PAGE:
Honestly, I don’t blame most people for not using the best methods to reach their fitness goals. There is SO much information out there that is being sold in clever ways that it can be hard to tell what is good and what is not such great information. That is a BIG motivator for us to keep putting out our DVRT blogs because we want to help you filter the information, not through our opinions but the best science we have available. This is VERY true when it comes to building better stability and mobility exercises!
Something we should keep in mind when we are looking at filtering all the information we are being bombarded with!
A good way to share how we are often chasing the wrong things when we are trying to develop better stability and mobility exercises is what happened to me recently on social media. Upon sharing a picture of the spiral line (as you will see in the post below) I got a response of the following.
Now, I’ll admit, my first reaction was to be snarky in return. However, I have a rule that I take 10 deep breathes before responding to anything on the internet. Instead, I saw this as a learning opportunity and took the time to describe all the muscles related to the spiral line.
It seems taking a little of time to share information than get emotional paid off in the response!
My point is sharing with you this story is that a lot of people don’t even know how our bodies work and create movement so it doesn’t surprise me that exercises like those that strength coach, Martin Adame, shows below leaves a lot of people confused in how we are building great stability and mobility at the same time!
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Sadly, we aren’t really well informed on the idea that stability and mobility are interrelated, they aren’t separate qualities. As Dr. Tyrel Detweiler explains…
“This is an important definition because flexibility and mobility are often incorrectly used interchangeably or as the same, like sprain and strain. The key differences here are that flexibility references a muscle or muscle group, whereas mobility refers to the joint itself. Also, flexibility is defined as a passive movement, and mobility is defined as an active movement. This means that flexibility is done in a relaxed muscle state, whereas mobility is done with the active contraction of the muscles.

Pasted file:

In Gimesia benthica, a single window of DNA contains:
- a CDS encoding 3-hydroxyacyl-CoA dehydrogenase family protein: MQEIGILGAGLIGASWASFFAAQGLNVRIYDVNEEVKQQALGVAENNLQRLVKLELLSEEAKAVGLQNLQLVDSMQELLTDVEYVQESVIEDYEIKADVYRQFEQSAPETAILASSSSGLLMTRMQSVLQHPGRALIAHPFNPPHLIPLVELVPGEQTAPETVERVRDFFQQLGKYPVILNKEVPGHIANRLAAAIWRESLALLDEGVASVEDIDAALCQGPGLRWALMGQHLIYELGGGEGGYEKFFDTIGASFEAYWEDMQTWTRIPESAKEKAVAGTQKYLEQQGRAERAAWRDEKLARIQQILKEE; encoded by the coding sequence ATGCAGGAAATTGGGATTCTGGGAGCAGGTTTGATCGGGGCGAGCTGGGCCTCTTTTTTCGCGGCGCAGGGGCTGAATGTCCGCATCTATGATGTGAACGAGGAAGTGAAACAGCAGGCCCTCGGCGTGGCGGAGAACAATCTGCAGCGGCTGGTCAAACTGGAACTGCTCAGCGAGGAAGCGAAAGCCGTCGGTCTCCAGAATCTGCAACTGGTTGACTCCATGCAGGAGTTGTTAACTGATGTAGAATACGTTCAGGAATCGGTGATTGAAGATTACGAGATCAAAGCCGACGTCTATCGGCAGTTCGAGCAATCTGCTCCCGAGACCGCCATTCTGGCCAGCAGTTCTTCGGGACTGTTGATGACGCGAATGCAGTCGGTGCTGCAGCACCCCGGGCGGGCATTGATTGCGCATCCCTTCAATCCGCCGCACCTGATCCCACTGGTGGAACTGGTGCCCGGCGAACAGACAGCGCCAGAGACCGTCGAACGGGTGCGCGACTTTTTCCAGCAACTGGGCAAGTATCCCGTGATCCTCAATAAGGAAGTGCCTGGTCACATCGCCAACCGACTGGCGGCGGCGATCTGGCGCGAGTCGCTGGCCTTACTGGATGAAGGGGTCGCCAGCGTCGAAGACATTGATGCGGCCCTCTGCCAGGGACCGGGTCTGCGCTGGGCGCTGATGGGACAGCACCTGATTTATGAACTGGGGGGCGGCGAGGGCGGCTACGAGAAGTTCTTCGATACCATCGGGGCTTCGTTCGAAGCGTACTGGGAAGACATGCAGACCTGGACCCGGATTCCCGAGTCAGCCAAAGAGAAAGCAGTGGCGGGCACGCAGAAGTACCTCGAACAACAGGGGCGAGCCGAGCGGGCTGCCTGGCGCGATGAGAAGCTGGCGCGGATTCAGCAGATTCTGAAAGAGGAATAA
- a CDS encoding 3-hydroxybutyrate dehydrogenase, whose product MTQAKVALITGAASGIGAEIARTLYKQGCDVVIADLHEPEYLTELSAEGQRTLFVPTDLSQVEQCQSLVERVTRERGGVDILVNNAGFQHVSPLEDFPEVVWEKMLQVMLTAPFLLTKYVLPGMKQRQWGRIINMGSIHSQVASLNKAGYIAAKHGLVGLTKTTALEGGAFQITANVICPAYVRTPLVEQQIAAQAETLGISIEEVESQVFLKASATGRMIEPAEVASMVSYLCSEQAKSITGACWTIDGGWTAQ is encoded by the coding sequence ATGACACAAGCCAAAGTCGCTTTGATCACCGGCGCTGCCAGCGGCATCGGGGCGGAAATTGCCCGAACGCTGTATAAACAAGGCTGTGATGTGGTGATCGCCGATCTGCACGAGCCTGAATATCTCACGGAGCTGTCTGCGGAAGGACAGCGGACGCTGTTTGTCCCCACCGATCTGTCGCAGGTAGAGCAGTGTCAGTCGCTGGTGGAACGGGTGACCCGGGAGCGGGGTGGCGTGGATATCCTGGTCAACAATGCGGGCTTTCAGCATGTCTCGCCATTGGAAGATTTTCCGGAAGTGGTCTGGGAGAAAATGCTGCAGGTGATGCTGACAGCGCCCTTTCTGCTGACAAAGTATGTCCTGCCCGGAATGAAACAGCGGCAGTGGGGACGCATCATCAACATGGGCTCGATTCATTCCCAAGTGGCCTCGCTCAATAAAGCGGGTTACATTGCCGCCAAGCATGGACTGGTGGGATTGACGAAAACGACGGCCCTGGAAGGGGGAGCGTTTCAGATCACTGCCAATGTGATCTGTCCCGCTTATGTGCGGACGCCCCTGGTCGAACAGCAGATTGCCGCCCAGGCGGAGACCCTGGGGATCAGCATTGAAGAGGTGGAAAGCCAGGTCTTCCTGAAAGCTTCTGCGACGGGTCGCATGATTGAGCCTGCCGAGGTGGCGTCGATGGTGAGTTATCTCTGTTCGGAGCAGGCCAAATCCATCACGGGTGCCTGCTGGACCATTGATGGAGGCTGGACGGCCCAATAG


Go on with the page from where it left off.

Now that the above-mentioned terms have been clearly defined, we can already see an important component within the definition of mobility that lends a hand in solving whether mobility or stability comes first: Actively. In terms of kinesiology, active motion refers to motion that is controlled and created by our muscles. This means that mobility requires muscular contraction and coordination. In other words, mobility requires stability to occur.”
It doesn’t and shouldn’t be an either or, but sitting there cranking on your hip or shoulder joint thinking it represents good mobility exercises isn’t a good thing!
While mobility exercises like the above look like they are the right thing to do, the reality is the negate what we know the connections of the body. This is how bodybuilding leaks back into our thinking. We see a “tight” shoulder and we think it is a shoulder issue. However, it could be a core, neck, hip, even lower leg issue that the brain detects instability and starts to protect itself.
Dr. David Tiberio of the renown Gray Institute says it so well!
“At the Gray Institute the term “mostability” is discussed very frequently. In fact, it is considered a Principle or Truth of Human Function. All movements are part MOBILITY and part STABILITY. One without the other is sure to bring poor quality movements and potential injury. Functional movements differ, but for each there is an optimal combination of mobility and stability that produces the MOST-ABILITY.
Not as obvious is the “mostability” of the pelvis when our foot hits the ground in running. At ground contact, the posterior-lateral muscles of the hip have a large role in decelerating the motions of the hip, knee, and foot created by gravity and ground reaction force. These muscles need the pelvis to be a stable base from which to generate force, but the pelvis is moving. So again, both stability and mobility are necessary. During running, the one foot will be in the air when a stable yet mobile pelvis is required. How does the pelvis remain stable while it is moving without the connection to the ground? The mass and momentum of the swinging leg, trunk, and arms all contribute to the ability of the pelvis to have “mostability”. This knowledge influences how train and rehabilitate clients who run.”
The point is that it is never stability or mobility exercises, it is how do we integrate both! That is what we do by using the Ultimate Sandbag and tools like bands to provide feedback to the individual on how to create proper stability when we are trying to work through a restricted movement.
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When we really understand how the body functions then creating better workout programs, using the right tool, and knowing how to address stability and mobility exercises doesn’t become so overwhelming. We can better look at the information that we come across and judge if the information truly reflects what we should be aiming to achieve in our training!
Don’t miss this week saving 25% all throughout DVRT and when you invest in ANY of our Ultimate Sandbags/water bags you will receive a FREE 16 workout program that shows you how to get great results in minimal time! Just use code “father” HERE
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